What You Need to Know About Iron During Pregnancy
Anemia is a condition that refers to a lack of healthy red blood cells. In addition to blood loss, anemia can be caused by deficiency of iron, folic acid, or vitamin B12, since all of those nutrients are used to build red blood cells. Anemia is common during pregnancy and low iron is frequently the reason for anemia at this time. When you’re pregnant you need about twice the amount of iron you did before you were expecting – roughly 27 mg per day.
It’s normal to be mildly anemic during pregnancy as the body is making more blood to nourish the baby. But more than mild anemia can put you and baby at risk for health complications. Get tested for anemia at your first prenatal visit and be aware of the symptoms of anemia that might arise. Fatigue, headaches, dizziness, pale gums, and difficulty concentrating are warning signs for anemia. Enjoying plenty of iron-rich foods throughout pregnancy helps stave off low iron levels. These include green leafy vegetables, liver, red meat, sardines, tofu, beans, and legumes. However, even with careful food choices iron stores can drop.
Iron supplements while expecting
Low iron levels can be slow to rise, and there’s no time to waste when there’s a bun in the oven. This is why iron supplements can be highly valuable during pregnancy. Common forms of iron supplements, such as ferrous gluconate, are notorious for causing nausea and constipation. This is the last thing most pregnant women need. Iron bisglycinate is much gentler on the stomach and easier on digestion. Look for this form in combination with vitamin C and copper, both of which boost absorption.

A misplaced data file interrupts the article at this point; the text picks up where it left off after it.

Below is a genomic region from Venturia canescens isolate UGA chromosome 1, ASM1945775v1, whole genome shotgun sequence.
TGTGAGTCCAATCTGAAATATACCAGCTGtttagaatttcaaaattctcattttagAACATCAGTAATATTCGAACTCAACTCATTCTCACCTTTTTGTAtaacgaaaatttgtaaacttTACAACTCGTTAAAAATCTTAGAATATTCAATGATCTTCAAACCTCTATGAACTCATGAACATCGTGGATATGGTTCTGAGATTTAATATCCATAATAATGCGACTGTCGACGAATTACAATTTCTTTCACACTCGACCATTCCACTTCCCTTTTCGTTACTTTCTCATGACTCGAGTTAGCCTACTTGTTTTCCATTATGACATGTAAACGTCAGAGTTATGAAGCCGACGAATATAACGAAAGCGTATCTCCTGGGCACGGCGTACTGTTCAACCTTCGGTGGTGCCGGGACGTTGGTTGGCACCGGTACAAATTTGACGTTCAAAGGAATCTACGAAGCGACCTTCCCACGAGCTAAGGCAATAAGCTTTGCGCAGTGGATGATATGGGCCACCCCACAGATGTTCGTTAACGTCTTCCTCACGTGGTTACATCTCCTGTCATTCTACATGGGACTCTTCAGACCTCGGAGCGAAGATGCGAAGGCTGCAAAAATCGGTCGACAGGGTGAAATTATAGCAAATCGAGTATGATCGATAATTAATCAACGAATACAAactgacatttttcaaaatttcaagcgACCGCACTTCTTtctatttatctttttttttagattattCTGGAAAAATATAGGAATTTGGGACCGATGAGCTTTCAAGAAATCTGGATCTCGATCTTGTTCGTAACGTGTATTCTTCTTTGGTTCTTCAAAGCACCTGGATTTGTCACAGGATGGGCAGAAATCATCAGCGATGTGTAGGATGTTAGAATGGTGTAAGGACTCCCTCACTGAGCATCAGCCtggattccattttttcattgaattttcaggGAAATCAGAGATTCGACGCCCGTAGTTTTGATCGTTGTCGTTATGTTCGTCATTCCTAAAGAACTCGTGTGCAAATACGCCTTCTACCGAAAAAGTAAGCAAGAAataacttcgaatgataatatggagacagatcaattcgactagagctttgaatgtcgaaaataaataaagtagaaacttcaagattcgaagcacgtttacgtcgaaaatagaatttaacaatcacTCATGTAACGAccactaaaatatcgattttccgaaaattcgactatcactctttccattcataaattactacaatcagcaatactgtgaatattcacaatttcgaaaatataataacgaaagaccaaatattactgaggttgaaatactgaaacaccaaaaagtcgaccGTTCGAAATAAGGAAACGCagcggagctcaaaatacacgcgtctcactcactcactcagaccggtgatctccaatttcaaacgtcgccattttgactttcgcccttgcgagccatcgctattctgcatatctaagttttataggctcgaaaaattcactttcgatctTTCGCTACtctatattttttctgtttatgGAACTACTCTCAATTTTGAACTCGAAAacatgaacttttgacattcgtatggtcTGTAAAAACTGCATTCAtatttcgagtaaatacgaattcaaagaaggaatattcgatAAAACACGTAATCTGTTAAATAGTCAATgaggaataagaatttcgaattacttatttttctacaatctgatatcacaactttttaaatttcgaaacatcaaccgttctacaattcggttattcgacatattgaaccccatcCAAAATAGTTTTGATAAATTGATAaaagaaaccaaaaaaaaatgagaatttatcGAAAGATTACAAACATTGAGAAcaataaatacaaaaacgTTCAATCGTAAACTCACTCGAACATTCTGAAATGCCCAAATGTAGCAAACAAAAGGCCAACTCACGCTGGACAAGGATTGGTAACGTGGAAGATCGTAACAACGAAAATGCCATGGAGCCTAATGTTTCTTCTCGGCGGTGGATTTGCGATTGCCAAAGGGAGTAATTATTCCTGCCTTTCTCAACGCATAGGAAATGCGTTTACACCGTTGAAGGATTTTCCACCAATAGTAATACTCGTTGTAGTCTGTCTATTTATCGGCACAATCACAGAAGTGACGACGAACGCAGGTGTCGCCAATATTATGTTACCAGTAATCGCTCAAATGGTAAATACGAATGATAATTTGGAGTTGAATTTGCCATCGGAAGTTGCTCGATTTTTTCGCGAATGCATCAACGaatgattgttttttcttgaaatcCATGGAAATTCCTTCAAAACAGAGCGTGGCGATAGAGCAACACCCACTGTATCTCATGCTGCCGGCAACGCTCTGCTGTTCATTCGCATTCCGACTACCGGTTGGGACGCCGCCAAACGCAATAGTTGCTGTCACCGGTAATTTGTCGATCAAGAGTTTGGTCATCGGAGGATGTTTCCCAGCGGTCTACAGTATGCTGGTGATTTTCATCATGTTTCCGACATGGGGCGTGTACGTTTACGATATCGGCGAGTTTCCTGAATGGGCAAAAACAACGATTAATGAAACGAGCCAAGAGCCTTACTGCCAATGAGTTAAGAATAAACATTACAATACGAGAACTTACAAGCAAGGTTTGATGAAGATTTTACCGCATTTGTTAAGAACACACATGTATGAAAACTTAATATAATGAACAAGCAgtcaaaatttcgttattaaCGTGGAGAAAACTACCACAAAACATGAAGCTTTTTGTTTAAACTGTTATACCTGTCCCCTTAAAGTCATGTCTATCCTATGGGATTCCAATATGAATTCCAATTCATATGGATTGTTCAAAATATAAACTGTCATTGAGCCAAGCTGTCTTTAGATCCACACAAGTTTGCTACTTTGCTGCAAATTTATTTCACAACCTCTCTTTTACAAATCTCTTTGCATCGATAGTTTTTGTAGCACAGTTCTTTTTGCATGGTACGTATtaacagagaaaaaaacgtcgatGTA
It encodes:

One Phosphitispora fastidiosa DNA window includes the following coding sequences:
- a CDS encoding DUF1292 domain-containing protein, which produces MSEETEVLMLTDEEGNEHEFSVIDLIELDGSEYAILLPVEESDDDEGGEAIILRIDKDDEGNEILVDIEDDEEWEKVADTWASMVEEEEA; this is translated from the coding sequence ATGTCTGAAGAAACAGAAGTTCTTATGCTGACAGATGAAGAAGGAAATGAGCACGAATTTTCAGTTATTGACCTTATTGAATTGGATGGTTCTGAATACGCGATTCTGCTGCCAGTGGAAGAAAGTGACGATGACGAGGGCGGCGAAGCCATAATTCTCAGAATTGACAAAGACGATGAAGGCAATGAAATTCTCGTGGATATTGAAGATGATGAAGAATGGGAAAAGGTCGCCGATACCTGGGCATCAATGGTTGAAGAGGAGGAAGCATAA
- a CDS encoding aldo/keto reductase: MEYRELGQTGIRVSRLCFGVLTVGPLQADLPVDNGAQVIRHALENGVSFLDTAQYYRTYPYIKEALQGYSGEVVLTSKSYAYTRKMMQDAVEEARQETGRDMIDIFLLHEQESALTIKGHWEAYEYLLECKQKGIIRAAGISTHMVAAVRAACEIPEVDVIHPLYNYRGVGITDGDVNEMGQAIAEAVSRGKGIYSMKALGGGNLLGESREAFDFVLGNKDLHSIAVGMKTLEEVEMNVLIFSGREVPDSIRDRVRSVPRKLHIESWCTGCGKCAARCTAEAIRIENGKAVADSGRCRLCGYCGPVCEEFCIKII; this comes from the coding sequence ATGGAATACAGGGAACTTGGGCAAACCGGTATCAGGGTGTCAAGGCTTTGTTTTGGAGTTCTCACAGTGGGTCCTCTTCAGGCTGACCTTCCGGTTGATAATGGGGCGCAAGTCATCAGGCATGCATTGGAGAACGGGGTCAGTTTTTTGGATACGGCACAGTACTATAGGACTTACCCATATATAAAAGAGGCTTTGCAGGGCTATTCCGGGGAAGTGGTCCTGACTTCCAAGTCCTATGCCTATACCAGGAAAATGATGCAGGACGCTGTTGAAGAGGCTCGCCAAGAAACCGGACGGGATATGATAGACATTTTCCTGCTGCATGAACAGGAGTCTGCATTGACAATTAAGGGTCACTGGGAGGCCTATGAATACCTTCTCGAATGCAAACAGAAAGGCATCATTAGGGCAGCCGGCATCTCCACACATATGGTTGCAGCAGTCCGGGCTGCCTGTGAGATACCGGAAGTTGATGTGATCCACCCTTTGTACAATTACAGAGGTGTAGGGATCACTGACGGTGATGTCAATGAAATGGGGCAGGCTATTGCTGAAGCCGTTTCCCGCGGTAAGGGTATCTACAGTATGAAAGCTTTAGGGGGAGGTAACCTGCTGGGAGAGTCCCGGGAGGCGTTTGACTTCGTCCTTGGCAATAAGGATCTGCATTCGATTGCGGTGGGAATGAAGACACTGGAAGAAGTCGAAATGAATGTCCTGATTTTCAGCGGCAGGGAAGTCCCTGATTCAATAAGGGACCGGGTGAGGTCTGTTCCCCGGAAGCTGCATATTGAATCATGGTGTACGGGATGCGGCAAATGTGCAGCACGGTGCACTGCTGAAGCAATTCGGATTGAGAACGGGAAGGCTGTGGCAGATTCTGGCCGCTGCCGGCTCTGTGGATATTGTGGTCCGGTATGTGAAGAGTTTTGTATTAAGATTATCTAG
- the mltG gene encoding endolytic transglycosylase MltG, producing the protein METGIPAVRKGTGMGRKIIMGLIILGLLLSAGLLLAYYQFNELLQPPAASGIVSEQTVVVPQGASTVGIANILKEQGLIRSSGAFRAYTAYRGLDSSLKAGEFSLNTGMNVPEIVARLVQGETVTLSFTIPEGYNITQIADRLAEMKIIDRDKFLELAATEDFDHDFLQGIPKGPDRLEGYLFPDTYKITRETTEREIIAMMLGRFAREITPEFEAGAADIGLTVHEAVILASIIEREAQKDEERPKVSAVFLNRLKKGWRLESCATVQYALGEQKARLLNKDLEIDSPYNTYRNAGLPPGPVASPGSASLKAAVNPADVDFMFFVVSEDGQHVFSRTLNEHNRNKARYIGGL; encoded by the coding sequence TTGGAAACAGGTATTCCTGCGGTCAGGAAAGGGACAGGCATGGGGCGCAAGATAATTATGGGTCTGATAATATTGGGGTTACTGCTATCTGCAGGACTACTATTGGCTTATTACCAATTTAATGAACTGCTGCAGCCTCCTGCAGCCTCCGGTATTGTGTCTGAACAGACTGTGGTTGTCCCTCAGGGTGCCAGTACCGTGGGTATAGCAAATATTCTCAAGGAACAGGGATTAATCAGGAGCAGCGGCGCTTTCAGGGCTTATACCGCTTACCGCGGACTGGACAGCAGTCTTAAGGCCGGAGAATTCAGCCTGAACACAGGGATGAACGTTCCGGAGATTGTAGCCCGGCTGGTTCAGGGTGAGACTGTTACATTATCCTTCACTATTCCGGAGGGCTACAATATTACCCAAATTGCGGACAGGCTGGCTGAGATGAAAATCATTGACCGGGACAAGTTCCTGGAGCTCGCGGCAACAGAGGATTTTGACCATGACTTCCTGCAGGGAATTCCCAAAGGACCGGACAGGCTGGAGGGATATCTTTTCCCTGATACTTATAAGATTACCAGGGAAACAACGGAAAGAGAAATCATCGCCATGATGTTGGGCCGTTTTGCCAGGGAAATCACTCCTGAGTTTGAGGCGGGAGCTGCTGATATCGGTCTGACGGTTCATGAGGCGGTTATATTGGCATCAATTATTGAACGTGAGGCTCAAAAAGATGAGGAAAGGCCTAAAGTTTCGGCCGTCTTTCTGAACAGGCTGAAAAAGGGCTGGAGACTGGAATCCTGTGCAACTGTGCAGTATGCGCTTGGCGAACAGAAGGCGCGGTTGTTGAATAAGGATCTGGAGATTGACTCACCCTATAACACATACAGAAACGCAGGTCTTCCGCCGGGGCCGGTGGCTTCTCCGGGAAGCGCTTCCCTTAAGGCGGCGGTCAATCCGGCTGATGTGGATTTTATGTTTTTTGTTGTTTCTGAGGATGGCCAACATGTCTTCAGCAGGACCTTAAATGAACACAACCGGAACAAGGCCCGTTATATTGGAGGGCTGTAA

When not to take iron
Not all women should take iron supplements during pregnancy. Iron supplements have not been shown to benefit pregnant women with normal iron levels. Be sure you have a blood test showing low iron before supplementing, since it is possible to have too much iron. Normal hemoglobin levels before and after pregnancy are between 120 to 160 g/L. During pregnancy normal hemoglobin is slightly lower, between 100 to 140 g/dL.
Many pregnant women take calcium supplements and/or antacids. Be sure to take these 2–4 hours apart rom iron supplements to avoid interfering with iron absorption. Likewise, coffee and tea can slow iron absorption, so avoid combining these.
Having a healthy pregnancy and optimizing outcomes for mom and baby requires special attention to diet and lifestyle as part of complete prenatal care. A properly balanced iron supplement that is gentle on digestion can make a big difference in providing all the key nutrients needed at this time.